Can an activist art practice offer alternatives to the social order of late-capitalism? This question animated Truth is concrete. A 24/7 marathon camp on artistic strategies in politics and political strategies in art at the steirischer herbst festival in Graz. The camp’s founding query seemed to get an affirmative answer in the conference cum exhibition and film programme Absolute Democracy, all organized by Carlos Motta and Oliver Ressler. Their curatorial thesis was painstakingly optimistic, stubbornly insisting upon the possibility of freedom and equality even when many of the works suggest otherwise. This tension hangs over the contributions to the overall project from eight individual artists and six collectives.
The communal spirit of politics began with Nikolay Oleynikov’s Can Real Democracy cause jaw displacement (2012), an installation generated by a week-long workshop with eight participants from the camp. Oleynikov drew parallels between political and physical resistance with his novel workshops, like kickboxing classes and a ‘fight library’. Yet such exaggerated appeals for antagonism sit uneasily with his homey installation, which includes welcoming rugs for people to hang around in the gallery and thus suggests an unresolved dynamic between the project’s ethos and its practice.
The international collective Ultra-red’s Four Protocols for a School of Echoes (2010–12) took a more passive approach by presenting field recordings from four cities: Berlin, London, Los Angeles and New York. Each ‘sound object’ resulted from an Ultra-red member’s engagement with a specific political context and documents the proceedings of a local town meeting, a rally and a university seminar. In the recordings, moments of clarity quickly dissolve into the chaos of a room full of speaking voices. The work manifests the volatility of democracy as a political form, proving that its moments of success are hard won and transient.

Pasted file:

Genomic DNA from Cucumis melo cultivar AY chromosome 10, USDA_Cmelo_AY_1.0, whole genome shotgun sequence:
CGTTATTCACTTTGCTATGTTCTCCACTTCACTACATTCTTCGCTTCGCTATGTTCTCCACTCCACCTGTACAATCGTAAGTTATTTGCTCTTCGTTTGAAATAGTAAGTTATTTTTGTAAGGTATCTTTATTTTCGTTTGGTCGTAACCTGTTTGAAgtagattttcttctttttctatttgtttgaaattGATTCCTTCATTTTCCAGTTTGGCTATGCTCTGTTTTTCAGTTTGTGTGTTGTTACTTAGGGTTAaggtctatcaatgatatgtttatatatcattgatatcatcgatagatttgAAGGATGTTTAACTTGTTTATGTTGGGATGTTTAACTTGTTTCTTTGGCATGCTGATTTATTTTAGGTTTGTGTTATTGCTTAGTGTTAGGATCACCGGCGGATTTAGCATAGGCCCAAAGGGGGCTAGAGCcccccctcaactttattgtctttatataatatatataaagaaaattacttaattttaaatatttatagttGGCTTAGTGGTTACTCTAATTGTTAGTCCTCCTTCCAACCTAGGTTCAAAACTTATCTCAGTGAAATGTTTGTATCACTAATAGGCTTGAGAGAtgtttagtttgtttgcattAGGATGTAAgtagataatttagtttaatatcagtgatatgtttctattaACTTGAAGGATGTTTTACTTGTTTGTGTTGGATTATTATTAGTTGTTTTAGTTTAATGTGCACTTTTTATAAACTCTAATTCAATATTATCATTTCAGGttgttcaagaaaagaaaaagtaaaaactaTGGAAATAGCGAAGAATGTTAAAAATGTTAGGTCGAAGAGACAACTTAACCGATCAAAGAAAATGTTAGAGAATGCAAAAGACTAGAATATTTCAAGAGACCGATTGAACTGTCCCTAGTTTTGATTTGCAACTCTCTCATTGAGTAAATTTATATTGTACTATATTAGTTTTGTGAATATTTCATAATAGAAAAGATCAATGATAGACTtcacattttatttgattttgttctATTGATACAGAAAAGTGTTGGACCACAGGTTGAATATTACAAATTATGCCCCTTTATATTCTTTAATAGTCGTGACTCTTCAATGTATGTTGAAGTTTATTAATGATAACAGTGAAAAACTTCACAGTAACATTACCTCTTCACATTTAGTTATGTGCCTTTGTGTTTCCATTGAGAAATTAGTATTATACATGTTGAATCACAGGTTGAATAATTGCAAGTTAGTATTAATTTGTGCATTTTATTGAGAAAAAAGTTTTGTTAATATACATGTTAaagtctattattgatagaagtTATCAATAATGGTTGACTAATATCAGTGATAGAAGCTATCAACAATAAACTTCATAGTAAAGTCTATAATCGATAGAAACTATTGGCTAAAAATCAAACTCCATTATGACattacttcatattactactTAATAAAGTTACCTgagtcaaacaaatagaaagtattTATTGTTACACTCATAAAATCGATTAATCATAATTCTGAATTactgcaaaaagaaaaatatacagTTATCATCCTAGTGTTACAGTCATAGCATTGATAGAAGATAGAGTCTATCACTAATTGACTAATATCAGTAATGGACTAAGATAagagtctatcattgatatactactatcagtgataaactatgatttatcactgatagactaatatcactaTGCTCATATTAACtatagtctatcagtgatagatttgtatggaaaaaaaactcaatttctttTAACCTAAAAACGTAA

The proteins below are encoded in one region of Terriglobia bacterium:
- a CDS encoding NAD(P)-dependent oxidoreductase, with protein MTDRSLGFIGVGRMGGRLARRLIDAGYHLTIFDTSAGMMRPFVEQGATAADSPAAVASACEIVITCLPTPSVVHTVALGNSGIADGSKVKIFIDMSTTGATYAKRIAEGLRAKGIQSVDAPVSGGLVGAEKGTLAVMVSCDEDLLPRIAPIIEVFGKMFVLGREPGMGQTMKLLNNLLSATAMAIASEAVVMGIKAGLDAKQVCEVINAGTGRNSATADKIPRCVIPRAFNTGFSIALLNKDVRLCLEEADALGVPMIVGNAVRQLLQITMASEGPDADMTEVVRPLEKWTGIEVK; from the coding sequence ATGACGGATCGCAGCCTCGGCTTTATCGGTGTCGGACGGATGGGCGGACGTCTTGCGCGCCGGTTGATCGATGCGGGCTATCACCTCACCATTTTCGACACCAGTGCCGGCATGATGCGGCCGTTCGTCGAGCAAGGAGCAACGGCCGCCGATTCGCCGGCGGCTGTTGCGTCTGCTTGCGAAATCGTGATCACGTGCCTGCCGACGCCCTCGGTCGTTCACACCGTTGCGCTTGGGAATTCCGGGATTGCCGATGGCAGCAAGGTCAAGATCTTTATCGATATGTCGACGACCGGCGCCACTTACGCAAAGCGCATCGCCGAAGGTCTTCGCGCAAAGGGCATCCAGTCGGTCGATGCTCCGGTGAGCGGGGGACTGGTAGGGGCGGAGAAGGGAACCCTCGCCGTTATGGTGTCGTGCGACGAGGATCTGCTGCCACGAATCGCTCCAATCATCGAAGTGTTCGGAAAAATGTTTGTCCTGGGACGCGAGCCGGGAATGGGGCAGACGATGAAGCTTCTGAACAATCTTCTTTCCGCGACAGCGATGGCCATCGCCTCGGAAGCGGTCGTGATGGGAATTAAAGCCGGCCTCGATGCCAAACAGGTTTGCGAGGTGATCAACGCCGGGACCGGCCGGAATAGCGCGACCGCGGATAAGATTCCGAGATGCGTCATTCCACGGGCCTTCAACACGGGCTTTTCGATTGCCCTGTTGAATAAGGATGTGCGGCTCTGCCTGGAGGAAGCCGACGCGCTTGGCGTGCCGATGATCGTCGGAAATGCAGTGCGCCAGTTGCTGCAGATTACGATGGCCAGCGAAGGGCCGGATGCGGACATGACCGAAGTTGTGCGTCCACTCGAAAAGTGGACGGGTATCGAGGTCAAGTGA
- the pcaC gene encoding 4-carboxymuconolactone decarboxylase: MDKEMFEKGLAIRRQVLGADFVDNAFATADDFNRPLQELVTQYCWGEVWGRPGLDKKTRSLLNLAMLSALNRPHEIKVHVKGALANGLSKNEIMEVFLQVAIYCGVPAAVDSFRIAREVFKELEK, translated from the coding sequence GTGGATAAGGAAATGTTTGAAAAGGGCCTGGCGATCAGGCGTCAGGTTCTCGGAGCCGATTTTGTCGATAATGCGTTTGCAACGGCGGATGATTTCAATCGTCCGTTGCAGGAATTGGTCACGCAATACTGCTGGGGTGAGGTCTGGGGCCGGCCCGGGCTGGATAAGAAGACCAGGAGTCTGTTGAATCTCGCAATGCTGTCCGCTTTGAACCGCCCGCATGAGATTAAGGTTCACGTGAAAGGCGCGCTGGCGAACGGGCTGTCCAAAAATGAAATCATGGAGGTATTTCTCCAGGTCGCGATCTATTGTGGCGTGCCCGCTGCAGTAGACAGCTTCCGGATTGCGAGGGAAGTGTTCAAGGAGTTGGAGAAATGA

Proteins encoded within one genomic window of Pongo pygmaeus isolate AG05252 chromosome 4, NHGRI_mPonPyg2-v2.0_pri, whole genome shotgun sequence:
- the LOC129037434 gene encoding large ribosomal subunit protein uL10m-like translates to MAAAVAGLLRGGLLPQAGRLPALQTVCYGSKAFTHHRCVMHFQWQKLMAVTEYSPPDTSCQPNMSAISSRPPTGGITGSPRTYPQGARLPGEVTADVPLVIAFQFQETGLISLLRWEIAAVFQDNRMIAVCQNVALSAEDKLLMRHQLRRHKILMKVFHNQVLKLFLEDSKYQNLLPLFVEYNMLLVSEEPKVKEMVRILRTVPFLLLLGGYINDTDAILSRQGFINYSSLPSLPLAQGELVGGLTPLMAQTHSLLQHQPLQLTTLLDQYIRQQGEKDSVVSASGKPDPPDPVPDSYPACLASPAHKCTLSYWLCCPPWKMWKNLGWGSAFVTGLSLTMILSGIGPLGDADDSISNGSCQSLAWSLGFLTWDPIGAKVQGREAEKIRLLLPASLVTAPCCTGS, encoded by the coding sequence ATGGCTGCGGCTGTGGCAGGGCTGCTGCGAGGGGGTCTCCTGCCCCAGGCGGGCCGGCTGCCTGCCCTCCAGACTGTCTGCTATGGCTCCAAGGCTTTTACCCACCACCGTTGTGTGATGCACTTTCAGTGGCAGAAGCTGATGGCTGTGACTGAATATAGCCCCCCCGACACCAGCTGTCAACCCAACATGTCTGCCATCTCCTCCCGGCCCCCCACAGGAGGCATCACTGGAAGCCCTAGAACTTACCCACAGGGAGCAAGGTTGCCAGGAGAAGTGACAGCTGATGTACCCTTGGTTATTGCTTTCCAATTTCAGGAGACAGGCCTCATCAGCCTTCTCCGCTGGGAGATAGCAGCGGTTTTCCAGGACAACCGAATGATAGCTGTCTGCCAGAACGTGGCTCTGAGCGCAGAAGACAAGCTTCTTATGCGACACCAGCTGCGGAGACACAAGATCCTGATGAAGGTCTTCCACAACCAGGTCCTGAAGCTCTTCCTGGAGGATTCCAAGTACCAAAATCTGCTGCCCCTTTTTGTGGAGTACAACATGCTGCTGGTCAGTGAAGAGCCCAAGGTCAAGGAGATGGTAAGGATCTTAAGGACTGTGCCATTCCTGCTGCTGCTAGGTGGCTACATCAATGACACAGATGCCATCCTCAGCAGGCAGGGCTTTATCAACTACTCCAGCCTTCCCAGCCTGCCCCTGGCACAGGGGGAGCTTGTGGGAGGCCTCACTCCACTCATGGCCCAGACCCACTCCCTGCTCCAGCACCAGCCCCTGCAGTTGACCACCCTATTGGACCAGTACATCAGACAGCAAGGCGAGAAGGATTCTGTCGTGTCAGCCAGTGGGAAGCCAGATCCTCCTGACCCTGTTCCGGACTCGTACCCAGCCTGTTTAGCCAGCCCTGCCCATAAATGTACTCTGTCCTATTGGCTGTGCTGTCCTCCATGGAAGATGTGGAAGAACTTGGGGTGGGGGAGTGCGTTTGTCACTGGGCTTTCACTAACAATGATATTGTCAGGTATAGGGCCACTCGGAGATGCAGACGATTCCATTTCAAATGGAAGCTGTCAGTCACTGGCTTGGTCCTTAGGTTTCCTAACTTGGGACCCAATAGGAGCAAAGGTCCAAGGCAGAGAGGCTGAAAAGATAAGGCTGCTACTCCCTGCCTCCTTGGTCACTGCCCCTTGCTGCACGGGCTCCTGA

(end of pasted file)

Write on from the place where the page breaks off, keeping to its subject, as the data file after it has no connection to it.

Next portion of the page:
Processes of collective identification are also examined in Nicoline van Harskamp’s Yours in Solidarity (2009–12), a multi-media installation that delves into the papers of the late Dutch anarchist Karl Max Kreuger. Harskamp displayed Kreuger’s correspondence with his compatriots in framed and projected text works. These epistolary exchanges were also animated by actors in a video of a scripted performance, which resembles a town hall meeting in a drab municipal conference room. Mixing banal statements with subversive sentiments, the piece produced a realistic Utopianism, which holds onto the promise of radical politics while acknowledging the history of its shortcomings.
Mariam Ghani’s Kabul: Constitutions (2003–05) also probes the limits of politics through an elaborate investigation into the Constitutional Loya Jirga. This ‘high tech tent complex’ was erected to house the Afghan constitutional assembly in 2004 (the Pashto term ‘loya jirga’ describes a traditional grand council of tribal elders). Ghani’s two-channel video shows the central plenary tent, hallways and checkpoints (a map was included to orientate the viewer through the vast structure). Yet the video’s careful study of the peripheral minutiae – guards pacing, people whispering in the stands – emerged as the work’s focus: the material reality grounding the formation of politics. Indeed, if the exhibition as a whole succeeded, it was not by proposing political alternatives, but rather by offering another material experience of politics.
First published in Issue 7